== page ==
Engineering the Digital Civilization

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Sunday, 10 May 2020

The Chunin Exam - Reflections from Real life!

A few days back I saw the Chunin exam episode of Naruto, this is the episode where Naruto and his team appears for an exam that is kind of and upgrade to their ninja rank. 

Before taking the exam, Naruto is considered to be a Genin 
After qualifying the exam the Genin is promoted to a Chunin. 

This post is about the lessons and real life implications that we can learn from this episode. Let me start with the setup of the examination, there's an examiner Morino Ibiki who's kind of psychologist and expert in interrogation and getting information out of people. He's created a very tense environment and has put all the participants in a psychological stress.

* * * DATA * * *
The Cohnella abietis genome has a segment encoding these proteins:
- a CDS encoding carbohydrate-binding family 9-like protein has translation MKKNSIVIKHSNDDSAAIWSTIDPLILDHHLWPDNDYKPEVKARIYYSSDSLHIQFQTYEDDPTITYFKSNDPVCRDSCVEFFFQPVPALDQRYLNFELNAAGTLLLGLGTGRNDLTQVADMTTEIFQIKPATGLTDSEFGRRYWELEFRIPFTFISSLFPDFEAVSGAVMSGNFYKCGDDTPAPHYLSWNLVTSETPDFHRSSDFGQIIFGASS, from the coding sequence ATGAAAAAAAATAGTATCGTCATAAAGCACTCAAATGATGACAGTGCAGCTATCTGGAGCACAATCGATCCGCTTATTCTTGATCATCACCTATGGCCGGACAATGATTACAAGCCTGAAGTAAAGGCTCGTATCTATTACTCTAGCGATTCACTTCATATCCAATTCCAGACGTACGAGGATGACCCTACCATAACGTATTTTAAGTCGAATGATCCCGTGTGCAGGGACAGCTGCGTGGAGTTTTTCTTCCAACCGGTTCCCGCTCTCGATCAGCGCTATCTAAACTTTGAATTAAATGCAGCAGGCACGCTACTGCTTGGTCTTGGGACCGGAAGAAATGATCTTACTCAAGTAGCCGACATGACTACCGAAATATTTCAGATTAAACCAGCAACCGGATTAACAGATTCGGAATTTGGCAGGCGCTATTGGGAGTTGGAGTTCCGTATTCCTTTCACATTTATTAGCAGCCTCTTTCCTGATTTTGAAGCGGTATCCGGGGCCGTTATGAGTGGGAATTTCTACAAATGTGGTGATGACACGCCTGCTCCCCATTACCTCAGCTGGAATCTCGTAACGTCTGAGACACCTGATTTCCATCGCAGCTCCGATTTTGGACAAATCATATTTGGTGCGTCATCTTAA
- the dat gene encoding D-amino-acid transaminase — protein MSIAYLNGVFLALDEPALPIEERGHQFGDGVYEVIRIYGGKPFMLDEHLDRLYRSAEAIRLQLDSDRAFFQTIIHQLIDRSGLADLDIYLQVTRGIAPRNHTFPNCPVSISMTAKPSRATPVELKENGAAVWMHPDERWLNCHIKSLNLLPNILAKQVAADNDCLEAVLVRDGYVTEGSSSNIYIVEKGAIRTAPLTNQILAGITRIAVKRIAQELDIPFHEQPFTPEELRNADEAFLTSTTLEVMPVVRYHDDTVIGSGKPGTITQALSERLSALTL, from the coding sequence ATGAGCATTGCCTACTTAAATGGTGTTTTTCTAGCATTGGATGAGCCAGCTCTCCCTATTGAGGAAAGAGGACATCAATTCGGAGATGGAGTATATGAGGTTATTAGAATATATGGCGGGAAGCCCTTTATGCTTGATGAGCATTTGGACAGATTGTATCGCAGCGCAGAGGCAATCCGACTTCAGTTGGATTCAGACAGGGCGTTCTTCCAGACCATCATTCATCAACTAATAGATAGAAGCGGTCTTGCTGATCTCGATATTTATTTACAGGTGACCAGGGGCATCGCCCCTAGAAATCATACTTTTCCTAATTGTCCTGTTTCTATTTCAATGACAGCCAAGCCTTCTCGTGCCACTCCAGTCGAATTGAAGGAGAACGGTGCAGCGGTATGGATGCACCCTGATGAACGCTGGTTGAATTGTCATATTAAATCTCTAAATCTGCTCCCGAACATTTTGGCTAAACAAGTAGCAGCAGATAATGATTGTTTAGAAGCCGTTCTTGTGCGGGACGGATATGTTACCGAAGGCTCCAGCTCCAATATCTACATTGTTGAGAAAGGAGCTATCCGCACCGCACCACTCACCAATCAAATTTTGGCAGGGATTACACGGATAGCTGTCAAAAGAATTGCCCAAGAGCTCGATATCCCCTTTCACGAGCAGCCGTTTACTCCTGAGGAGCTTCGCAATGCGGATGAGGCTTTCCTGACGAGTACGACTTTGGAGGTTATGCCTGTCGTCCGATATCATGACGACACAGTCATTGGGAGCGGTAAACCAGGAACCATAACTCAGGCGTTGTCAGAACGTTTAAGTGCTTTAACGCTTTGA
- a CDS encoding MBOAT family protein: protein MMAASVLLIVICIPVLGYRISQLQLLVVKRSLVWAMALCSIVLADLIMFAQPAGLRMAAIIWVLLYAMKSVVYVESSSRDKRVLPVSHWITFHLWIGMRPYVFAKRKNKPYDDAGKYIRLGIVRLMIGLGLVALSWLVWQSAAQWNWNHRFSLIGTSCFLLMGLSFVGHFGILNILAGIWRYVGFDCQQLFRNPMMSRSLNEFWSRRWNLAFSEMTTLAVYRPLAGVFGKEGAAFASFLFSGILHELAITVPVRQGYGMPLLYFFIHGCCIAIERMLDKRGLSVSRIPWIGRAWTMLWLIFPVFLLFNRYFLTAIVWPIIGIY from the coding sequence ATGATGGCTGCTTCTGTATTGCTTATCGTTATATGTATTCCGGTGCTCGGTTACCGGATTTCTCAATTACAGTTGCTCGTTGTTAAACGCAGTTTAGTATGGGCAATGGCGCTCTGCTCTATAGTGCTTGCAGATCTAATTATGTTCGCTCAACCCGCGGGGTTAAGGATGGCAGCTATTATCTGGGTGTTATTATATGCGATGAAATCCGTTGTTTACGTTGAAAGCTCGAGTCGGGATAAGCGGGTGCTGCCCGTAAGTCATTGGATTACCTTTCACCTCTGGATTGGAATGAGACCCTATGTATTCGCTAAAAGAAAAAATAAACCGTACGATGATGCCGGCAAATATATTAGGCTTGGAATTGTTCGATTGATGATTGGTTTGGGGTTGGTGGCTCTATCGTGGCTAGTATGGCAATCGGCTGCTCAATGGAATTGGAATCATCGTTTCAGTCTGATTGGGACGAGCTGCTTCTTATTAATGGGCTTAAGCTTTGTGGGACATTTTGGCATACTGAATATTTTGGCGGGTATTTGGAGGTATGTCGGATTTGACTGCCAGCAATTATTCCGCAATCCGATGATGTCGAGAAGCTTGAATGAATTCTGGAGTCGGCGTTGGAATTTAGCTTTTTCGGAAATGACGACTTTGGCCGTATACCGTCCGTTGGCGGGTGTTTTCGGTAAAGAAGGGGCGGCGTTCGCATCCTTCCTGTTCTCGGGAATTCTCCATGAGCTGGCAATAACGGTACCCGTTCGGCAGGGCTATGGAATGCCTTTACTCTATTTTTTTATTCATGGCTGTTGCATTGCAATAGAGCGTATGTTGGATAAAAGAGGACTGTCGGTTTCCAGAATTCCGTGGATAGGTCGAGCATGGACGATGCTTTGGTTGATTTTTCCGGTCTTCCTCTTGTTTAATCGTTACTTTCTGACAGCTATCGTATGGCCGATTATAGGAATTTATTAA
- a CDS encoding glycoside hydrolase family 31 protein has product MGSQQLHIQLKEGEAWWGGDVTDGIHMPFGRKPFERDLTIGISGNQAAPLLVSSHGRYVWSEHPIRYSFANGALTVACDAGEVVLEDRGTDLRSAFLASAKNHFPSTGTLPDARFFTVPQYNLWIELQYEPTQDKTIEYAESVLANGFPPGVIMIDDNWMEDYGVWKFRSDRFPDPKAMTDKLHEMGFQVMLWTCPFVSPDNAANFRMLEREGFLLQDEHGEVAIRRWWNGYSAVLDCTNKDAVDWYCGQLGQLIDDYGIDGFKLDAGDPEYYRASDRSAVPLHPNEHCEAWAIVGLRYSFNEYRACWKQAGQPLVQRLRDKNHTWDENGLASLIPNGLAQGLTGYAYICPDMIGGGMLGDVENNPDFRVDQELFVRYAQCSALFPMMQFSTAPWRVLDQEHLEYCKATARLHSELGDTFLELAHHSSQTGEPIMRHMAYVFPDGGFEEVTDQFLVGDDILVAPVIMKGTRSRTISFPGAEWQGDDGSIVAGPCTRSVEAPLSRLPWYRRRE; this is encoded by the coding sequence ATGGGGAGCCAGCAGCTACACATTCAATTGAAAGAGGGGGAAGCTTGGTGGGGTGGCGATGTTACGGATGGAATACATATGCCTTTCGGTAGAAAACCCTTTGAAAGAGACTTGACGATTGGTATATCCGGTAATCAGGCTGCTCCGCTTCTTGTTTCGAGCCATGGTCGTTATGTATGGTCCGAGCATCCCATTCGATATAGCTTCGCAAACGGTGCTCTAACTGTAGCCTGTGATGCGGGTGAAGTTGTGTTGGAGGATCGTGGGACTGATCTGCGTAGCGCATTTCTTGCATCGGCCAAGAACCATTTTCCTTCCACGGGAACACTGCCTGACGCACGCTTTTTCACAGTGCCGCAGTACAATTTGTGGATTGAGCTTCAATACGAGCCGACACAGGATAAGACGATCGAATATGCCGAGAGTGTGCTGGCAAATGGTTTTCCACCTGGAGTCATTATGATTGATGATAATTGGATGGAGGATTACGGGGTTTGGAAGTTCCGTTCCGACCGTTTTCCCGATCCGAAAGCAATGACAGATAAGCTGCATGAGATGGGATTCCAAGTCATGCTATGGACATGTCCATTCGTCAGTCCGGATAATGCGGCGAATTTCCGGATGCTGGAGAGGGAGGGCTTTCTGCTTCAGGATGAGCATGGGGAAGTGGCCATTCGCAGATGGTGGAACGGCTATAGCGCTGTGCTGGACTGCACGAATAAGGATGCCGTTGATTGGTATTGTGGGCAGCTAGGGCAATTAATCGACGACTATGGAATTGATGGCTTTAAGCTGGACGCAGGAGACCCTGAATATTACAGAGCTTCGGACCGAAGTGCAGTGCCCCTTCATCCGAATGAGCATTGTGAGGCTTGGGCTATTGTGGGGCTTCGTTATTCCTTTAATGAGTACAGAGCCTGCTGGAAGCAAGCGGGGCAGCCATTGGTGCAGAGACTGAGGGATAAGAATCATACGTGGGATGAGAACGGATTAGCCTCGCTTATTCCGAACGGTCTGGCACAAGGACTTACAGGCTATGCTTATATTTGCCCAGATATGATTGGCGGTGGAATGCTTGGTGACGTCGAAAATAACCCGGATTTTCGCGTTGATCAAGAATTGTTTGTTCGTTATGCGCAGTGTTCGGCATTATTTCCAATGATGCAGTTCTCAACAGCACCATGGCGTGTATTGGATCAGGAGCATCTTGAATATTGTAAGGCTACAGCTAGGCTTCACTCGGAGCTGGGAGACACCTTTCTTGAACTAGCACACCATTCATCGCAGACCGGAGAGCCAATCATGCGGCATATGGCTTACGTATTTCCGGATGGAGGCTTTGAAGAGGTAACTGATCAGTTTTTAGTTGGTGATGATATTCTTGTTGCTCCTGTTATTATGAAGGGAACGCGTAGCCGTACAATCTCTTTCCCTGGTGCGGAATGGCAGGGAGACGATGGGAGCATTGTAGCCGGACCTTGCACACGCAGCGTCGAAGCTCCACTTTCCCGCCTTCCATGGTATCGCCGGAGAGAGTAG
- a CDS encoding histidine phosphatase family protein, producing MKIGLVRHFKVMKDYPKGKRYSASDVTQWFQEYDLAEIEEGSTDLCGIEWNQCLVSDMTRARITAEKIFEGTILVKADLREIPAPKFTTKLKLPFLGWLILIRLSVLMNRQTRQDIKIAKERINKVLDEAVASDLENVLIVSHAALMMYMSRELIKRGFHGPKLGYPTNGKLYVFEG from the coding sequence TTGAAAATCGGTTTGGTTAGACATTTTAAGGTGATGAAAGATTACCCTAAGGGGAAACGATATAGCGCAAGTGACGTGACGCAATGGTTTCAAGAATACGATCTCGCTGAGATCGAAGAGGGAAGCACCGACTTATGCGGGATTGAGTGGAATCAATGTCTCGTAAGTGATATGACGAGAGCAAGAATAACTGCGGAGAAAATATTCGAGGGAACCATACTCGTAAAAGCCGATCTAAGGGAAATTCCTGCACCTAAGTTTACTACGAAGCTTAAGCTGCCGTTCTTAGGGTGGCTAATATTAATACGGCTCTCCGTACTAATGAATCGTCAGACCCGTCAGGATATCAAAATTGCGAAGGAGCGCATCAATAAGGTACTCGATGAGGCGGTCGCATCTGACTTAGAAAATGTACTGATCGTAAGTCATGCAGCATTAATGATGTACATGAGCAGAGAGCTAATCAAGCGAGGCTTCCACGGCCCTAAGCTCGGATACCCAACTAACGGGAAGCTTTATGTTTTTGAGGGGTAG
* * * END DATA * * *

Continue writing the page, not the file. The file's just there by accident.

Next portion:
The exam is like a common question paper and answers exams, just as our general school or college exams. The difference here is that the paper is super tough, not everyone can answer all the questions. This is very much like a real life scenario where life puts you through hard situations and you have to deal with it. Now the strange part of the exam is that whenever you are caught copying, your marks will be deducted and once you've crossed a certain threshold of minimum marks the examiners will ask you leave the hall. Here when the exam starts you have a certain amount of marks and as you start solving the paper for any questions answer left blank or answered incorrect you'll have a deduction of the marks plus there are people observing if you are doing any malpractices, they won't tell you anything but just make a not of all the points and once you're out of marks they'll disqualify you. Isn't this something relatable with normal life? Those marks that we initially had is like the reputation or respect or authority that each individual has and as he makes decisions or actions in the course of his life the balance is added or subtracted. And once your balance is very low you have to face the consequences.